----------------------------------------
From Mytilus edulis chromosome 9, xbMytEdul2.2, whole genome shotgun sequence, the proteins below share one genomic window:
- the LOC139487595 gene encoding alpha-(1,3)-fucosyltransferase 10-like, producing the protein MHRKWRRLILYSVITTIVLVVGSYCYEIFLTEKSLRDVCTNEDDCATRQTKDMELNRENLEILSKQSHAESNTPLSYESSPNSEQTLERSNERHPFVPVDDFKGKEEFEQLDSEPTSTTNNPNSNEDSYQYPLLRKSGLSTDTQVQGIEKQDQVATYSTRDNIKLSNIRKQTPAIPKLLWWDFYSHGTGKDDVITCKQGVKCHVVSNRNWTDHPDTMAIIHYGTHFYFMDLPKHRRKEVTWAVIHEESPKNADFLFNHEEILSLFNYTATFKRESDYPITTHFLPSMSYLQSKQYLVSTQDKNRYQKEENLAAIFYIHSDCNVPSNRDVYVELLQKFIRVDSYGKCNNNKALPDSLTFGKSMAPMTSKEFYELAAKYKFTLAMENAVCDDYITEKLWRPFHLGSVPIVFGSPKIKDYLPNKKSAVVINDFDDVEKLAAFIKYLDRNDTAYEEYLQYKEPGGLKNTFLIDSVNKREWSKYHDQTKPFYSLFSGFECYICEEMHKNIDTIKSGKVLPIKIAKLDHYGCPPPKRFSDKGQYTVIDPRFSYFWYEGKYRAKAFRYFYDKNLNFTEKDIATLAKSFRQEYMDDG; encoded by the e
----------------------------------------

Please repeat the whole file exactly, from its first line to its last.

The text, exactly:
From Mytilus edulis chromosome 9, xbMytEdul2.2, whole genome shotgun sequence, the proteins below share one genomic window:
- the LOC139487595 gene encoding alpha-(1,3)-fucosyltransferase 10-like, producing the protein MHRKWRRLILYSVITTIVLVVGSYCYEIFLTEKSLRDVCTNEDDCATRQTKDMELNRENLEILSKQSHAESNTPLSYESSPNSEQTLERSNERHPFVPVDDFKGKEEFEQLDSEPTSTTNNPNSNEDSYQYPLLRKSGLSTDTQVQGIEKQDQVATYSTRDNIKLSNIRKQTPAIPKLLWWDFYSHGTGKDDVITCKQGVKCHVVSNRNWTDHPDTMAIIHYGTHFYFMDLPKHRRKEVTWAVIHEESPKNADFLFNHEEILSLFNYTATFKRESDYPITTHFLPSMSYLQSKQYLVSTQDKNRYQKEENLAAIFYIHSDCNVPSNRDVYVELLQKFIRVDSYGKCNNNKALPDSLTFGKSMAPMTSKEFYELAAKYKFTLAMENAVCDDYITEKLWRPFHLGSVPIVFGSPKIKDYLPNKKSAVVINDFDDVEKLAAFIKYLDRNDTAYEEYLQYKEPGGLKNTFLIDSVNKREWSKYHDQTKPFYSLFSGFECYICEEMHKNIDTIKSGKVLPIKIAKLDHYGCPPPKRFSDKGQYTVIDPRFSYFWYEGKYRAKAFRYFYDKNLNFTEKDIATLAKSFRQEYMDDG; encoded by the e